Subject: Re: make eats (too much?) memory
To: None <email@example.com>
From: None <firstname.lastname@example.org>
Date: 02/24/2004 19:15:51
On Tue, Feb 24, 2004 at 12:48:45AM -0500, Sean Davis wrote:
> On Mon, Feb 23, 2004 at 10:44:50PM -0500, email@example.com wrote:
> > On Sat, Feb 21, 2004 at 04:06:39PM +0100, Klaus Heinz wrote:
> > > Is this expected behaviour of "make"? Why can I continue a build of libc
> > > after "make" reached 32MB of data and aborted? Does it keep state data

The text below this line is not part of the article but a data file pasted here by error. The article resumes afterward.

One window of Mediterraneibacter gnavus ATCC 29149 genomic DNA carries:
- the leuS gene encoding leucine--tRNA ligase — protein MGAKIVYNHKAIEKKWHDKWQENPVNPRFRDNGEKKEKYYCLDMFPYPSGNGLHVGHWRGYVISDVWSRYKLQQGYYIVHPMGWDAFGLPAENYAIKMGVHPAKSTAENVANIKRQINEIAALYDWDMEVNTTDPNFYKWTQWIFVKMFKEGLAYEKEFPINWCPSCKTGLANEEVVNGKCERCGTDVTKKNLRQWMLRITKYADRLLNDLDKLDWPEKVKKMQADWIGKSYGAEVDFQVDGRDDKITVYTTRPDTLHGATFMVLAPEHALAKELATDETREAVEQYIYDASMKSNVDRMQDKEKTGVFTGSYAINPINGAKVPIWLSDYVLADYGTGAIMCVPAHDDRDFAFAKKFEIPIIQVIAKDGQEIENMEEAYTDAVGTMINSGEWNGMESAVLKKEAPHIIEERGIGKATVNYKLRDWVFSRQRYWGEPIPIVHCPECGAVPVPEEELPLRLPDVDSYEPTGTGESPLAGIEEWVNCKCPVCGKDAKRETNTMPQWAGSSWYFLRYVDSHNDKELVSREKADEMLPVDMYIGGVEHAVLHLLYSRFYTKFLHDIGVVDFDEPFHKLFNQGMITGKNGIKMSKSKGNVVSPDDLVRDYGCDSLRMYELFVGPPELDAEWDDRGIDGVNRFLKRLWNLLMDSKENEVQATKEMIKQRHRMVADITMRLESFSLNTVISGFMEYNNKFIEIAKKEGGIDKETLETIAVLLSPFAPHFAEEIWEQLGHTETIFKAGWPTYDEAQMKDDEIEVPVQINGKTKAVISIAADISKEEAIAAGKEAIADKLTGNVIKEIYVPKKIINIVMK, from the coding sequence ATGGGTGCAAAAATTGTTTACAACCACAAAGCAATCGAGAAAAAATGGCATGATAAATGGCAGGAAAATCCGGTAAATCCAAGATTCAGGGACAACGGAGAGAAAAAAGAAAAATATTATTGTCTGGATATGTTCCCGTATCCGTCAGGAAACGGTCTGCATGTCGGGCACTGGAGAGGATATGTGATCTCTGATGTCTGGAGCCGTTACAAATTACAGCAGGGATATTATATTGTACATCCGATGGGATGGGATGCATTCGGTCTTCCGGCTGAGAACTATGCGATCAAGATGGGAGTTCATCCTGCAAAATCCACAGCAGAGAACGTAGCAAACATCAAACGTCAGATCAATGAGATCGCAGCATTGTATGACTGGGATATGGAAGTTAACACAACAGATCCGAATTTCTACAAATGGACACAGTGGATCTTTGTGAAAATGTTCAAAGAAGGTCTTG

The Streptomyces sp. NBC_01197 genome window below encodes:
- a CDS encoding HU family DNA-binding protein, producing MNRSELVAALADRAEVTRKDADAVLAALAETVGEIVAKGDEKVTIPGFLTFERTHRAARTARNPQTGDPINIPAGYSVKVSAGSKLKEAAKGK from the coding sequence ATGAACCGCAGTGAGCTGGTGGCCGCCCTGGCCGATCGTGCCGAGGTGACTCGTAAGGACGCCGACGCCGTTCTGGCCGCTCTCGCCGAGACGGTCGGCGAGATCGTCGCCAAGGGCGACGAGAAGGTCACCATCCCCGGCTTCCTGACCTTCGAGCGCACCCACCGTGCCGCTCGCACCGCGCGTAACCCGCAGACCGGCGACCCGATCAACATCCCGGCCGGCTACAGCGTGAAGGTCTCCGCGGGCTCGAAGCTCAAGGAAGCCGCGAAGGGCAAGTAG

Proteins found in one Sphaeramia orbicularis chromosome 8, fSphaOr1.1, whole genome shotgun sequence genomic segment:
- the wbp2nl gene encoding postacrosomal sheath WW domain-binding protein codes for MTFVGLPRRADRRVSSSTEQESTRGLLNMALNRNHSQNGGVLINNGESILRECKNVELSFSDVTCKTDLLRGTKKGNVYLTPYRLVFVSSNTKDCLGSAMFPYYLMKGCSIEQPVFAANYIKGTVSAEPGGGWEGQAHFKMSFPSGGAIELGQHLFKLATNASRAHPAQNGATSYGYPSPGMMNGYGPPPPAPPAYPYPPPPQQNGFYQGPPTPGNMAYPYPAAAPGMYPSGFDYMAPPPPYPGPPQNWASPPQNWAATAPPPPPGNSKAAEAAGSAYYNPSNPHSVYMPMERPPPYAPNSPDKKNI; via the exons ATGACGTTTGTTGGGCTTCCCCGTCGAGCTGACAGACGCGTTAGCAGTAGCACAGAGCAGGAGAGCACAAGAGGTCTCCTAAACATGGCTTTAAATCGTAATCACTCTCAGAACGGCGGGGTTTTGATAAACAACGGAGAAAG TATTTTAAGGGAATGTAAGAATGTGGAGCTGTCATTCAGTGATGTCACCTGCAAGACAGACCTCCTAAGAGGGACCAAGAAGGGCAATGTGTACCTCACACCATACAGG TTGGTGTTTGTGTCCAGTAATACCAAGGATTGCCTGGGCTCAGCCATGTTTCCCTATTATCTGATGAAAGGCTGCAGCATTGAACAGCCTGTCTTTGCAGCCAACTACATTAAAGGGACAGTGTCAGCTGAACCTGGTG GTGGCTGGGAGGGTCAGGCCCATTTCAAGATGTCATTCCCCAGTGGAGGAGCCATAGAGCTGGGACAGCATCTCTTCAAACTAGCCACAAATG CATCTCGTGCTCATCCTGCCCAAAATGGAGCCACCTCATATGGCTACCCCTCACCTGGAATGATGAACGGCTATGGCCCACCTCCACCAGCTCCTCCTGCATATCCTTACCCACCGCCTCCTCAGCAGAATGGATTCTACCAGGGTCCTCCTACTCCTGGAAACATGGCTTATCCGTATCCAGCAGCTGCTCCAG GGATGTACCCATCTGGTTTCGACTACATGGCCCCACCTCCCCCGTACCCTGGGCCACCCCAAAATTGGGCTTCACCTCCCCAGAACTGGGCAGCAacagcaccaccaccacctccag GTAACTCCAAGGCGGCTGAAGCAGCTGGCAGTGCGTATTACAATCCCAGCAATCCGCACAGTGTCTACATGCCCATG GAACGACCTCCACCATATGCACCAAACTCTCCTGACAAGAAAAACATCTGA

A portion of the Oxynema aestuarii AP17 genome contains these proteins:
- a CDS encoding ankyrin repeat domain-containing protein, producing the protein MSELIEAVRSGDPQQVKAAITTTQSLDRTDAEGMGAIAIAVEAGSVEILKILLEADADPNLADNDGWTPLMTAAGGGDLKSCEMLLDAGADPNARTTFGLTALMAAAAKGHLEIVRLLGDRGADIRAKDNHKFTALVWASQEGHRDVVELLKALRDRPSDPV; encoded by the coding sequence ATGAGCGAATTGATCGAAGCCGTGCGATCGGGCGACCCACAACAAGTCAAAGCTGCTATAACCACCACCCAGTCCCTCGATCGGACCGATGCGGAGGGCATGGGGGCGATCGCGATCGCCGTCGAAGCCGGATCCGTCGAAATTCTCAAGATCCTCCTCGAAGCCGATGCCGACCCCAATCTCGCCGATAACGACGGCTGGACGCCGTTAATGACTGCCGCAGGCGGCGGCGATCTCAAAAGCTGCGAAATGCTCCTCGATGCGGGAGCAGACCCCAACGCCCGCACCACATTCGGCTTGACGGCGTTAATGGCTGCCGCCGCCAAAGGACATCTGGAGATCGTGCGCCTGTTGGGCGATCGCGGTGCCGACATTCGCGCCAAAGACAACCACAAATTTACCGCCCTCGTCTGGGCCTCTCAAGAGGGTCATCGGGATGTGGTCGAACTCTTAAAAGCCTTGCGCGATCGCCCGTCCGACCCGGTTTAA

> > > about the already built files or might there be a memory leak?
> > Wasn't make changed some years ago to never free memory? This made
> > it run faster I think. Unless I'm wrong.
> That sounds like an absurd thing to do (never free memory), whether it makes
> it faster or not...
It makes some sense in that most makes either don't run for very long
or don't have very many targets to build. Recursive makes get their
own address spaces, and when any make ends the memory it had allocated
It might be useful to have this behavior in make controlled by a
define that is set on smaller/older platforms.
That is, if I'm not wrong in my original guess.
Kevin P. Neal http://www.pobox.com/~kpn/
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